How to Create a Nonprofit Operating Budget

by | Jun 26, 2023

Whether you’re a new organization or an established one working to get its finances under better control, there are few more important things to get right than your nonprofit operating budget. 

It serves as the backbone of your nonprofit’s spending, fundraising, and much more. But if you need some help putting one together, you’re not alone. 

Read on as we break down the process step-by-step and answer some critical questions many nonprofit leaders often have.

Understanding the Basics of a Nonprofit Operating Budget

All operating budgets can be broadly split into two categories – revenue and expenses. 

For nonprofits, revenue comes from:

  • Fundraising
  • Grants
  • Membership fees
  • Investment income
  • Any other activity that brings money into the organization

Expenses are more varied but cover your charity’s basic work to carry out its mission (program expenses) and costs associated with fundraising, as well as administrative expenses for salaries, rent, utilities, and similar bills.

Nonprofit operating budgets differ from regular for-profit business budgets in key ways. 

For one, they’re designed to reinvest any extra money back into the organization rather than take it out as income for business owners.

Additionally, for-profit budgets often have expenses closely linked to revenue, like the cost of goods sold or employee wages. That’s not the case for most nonprofits, which have separate arms for raising money and carrying out their missions.

Gathering Essential Information

Before you can figure out where your nonprofit is going, it’s vital to figure out what happened in the past. Take time to collect financial data from previous years as best as possible. Identify and log sources of revenue and common or recurring expenses. 

This can provide a baseline for future budgeting, allowing you to tweak as needed for your goals rather than starting from scratch. Simply collecting this crucial data can go a surprisingly long way toward identifying and solving organizational problems.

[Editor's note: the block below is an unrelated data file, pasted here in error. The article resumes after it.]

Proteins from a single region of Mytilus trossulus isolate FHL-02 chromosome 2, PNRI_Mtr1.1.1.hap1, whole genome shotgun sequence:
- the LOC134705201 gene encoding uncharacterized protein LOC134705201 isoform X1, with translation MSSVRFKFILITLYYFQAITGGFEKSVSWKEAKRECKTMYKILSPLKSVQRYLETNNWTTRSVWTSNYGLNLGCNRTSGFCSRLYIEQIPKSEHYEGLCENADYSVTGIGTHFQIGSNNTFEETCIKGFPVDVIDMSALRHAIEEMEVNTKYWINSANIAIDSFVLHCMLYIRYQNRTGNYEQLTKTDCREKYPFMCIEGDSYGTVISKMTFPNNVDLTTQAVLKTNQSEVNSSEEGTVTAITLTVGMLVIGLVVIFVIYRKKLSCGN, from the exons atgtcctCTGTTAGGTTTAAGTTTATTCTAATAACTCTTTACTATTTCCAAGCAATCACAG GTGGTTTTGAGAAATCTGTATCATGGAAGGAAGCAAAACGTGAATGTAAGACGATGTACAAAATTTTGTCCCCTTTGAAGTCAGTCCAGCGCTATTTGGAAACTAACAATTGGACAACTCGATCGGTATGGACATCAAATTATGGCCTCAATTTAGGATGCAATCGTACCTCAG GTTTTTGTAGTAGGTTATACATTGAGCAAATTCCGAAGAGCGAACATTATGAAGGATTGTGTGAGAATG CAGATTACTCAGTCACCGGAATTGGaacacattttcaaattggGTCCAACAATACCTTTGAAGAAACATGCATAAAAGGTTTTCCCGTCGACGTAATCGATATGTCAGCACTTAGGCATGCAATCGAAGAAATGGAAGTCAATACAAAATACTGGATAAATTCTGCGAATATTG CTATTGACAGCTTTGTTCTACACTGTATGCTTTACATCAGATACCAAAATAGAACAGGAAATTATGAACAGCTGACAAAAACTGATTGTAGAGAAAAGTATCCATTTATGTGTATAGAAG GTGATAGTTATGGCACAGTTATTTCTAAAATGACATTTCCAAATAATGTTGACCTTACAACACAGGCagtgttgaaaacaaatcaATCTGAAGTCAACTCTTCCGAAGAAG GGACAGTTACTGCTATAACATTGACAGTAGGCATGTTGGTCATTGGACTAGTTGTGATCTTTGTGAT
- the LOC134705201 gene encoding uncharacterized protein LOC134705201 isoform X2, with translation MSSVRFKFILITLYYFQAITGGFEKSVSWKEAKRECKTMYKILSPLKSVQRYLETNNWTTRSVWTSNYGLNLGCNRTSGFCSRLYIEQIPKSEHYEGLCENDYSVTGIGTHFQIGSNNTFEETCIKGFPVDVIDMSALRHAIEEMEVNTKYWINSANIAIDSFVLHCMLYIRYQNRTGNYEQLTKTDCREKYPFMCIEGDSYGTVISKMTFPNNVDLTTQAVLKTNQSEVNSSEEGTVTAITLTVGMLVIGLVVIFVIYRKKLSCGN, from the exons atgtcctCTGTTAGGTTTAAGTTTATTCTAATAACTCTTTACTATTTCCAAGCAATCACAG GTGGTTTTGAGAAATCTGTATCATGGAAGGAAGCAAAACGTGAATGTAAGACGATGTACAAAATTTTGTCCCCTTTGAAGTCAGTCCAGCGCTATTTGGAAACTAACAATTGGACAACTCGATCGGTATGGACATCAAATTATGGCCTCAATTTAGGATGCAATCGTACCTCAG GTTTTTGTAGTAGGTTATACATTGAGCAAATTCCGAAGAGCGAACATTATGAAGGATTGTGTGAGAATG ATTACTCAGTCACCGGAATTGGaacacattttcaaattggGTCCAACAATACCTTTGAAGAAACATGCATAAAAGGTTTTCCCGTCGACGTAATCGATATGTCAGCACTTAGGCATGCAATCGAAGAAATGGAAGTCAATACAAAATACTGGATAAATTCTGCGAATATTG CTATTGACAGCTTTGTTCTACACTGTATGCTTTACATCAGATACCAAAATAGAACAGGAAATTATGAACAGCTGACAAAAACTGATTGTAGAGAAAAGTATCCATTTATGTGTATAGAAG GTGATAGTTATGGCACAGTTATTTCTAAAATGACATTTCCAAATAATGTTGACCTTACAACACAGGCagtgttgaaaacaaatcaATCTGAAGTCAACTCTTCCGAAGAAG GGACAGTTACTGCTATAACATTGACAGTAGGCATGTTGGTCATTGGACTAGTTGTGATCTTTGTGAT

Creating Revenue Projections

Now, take some time to consider where your revenue is headed in the quarters or years ahead. Step back and assess your fundraising strategies and how potential changes could affect your expected contributions. Consider the impact of any grants or sponsorships, including both new ones you may win and current ones that may shrink or dry up. 

This is also where you should estimate any earned income or program fees if they apply to your situation. Think broadly about other revenue streams as well.

  • Is your organization receiving investment income?
  • Does it own property that could be rented or sold?

While you should consider everything, be as realistic as you can in setting revenue projections. While it might be less than ideal to underspend when your organization has the capacity to spend more, it’s far worse to overestimate fundraising or grants and end up scrambling to cover costs.

Determining and Allocating Expenses

The next step to creating your nonprofit operating budget is to figure out where the money you’ve raised will be spent. As mentioned above, expenses will primarily fall into one of three categories:

  • Program expenses
  • Fundraising expenses
  • Administrative expenses

While program expenses are the core of your organization’s mission, fundraising and administrative costs also need to be properly accounted for to keep the lights on. Therefore, it can be helpful to establish these first and figure out what’s left.

Be sure to consider whether your costs are fixed, like rent (staying the same no matter how you operate), or variable, like salaries and expenses for fundraising events (growing or shrinking as your operations do.) 

This is also a crucial step of the process because you’ll be setting your nonprofit’s priorities and goals by determining which get funded and which don’t.

Factoring in Contingencies and Reserves

Anyone who’s run a nonprofit or any other organization knows the one thing you can expect is unexpected expenses. That’s why it’s vital to set aside part of your budget for these contingencies and reserves

Work to identify potential risks to your operations and create basic contingency plans that can make dealing with problems more straightforward when they occur. Your organization should also determine its policy on reserves, including the ideal long-term level as well as how much and when to contribute or draw them down.

Reviewing and Adjusting the Nonprofit Operating Budget

Congratulations – you now have the basics of your nonprofit operating budget! But the work isn’t over. 

Regular budget reviews on a quarterly or yearly basis are essential to see if you’re hitting your expected benchmarks in both revenue and expenses. 

Looking over your budget with new hard data will allow you to make any tweaks as necessary and head off serious potential problems.

Seeking Professional Assistance for Your Nonprofit Operating Budget

With these easy steps, you’re well on your way to creating a workable, up-to-date budget to help your organization thrive. 

By simply gathering your data, making revenue and expense projections, and regularly reviewing and updating your budget, you’ve conquered a key part of the business of running a nonprofit. 

But if you need a hand or are looking for some expert advice, The Charity CFO is here to help. Contact us today to learn more about how we can help your organization unlock its full potential by getting its budget on track.


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